The outlook for care homes in the UK ranges from serious to critical, as staff costs, nurse shortages, poor funding and increasing red tape are draining the lifeblood out of the sector.
The prognosis given in a new survey for BBC Radio 4 shows urgent surgery is needed to save care homes from rising costs and reducing resources. A new injection of local authority funding is urgently needed as more than a quarter of UK care homes are in danger of closure within three years, according to the survey.
The BBC research also revealed care homes were carrying too much debt and were not making enough profit to cover loan repayments.
Whilst most local authorities have this year added a two per cent hike to council tax to help pay for social care, this money has yet to seep through to care homes, though concerns have been raised that this money will still not be enough.
Care homes have been hit by the new National Living Wage of £7.20 per hour which is expected to rise to £9 per hour by 2020.
The survey revealed that the NLW not only pushes up the pay of those on lower scales, but across all staff bandings. Care homes are concerned that their rising payroll costs are not being met by cash-strapped local authorities who are unwilling or unable to match the increase.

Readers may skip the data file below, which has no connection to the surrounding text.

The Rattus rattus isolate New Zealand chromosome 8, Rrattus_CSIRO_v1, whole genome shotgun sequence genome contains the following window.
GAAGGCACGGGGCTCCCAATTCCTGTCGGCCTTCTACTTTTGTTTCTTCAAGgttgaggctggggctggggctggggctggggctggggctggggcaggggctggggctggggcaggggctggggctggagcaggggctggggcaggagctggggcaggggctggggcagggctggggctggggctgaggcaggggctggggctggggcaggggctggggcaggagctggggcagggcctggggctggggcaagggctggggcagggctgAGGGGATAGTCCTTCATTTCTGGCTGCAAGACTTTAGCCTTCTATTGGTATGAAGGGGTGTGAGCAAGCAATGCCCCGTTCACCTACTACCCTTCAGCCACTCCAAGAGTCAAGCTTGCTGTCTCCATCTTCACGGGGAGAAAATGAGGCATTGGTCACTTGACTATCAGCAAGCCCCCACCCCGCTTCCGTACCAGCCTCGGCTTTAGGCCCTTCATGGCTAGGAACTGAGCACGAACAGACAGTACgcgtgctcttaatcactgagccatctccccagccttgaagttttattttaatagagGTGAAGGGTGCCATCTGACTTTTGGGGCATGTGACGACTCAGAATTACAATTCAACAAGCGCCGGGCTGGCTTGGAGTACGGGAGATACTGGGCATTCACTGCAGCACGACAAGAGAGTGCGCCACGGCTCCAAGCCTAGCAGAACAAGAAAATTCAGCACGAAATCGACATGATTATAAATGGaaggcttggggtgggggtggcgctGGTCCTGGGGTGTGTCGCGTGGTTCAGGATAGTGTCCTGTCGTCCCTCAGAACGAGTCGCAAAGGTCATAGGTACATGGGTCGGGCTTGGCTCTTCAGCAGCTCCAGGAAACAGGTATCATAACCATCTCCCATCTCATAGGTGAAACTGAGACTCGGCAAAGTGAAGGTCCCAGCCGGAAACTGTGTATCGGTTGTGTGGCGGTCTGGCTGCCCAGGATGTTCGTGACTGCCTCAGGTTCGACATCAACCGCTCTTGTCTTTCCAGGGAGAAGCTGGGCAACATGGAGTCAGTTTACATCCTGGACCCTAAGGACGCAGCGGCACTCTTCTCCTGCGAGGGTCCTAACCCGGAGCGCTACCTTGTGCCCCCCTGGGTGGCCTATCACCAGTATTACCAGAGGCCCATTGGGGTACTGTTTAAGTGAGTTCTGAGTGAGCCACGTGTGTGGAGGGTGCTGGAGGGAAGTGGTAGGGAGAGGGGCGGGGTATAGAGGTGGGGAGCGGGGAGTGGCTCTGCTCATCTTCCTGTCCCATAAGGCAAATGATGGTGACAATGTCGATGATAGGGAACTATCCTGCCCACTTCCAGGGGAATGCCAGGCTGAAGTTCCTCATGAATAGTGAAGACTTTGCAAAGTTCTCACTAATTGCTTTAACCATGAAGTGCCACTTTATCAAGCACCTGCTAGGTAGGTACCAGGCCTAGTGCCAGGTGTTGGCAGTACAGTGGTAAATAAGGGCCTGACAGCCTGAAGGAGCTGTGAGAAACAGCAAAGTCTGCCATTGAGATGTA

Bishop Fleming Partner, Tim Godfrey, who heads the care home sector team, commented: “The survey reveals a care sector in a really serious to critical condition as care homes struggle to adapt to increasing pressures on their resources. Many are having to freeze their recruitment plans or drastically change their business models just to survive.
“Care homes funded by local authorities face closure unless these authorities meet the rising cost pressures. Whilst some councils have increased funding, it is clearly not enough to cover the burden.”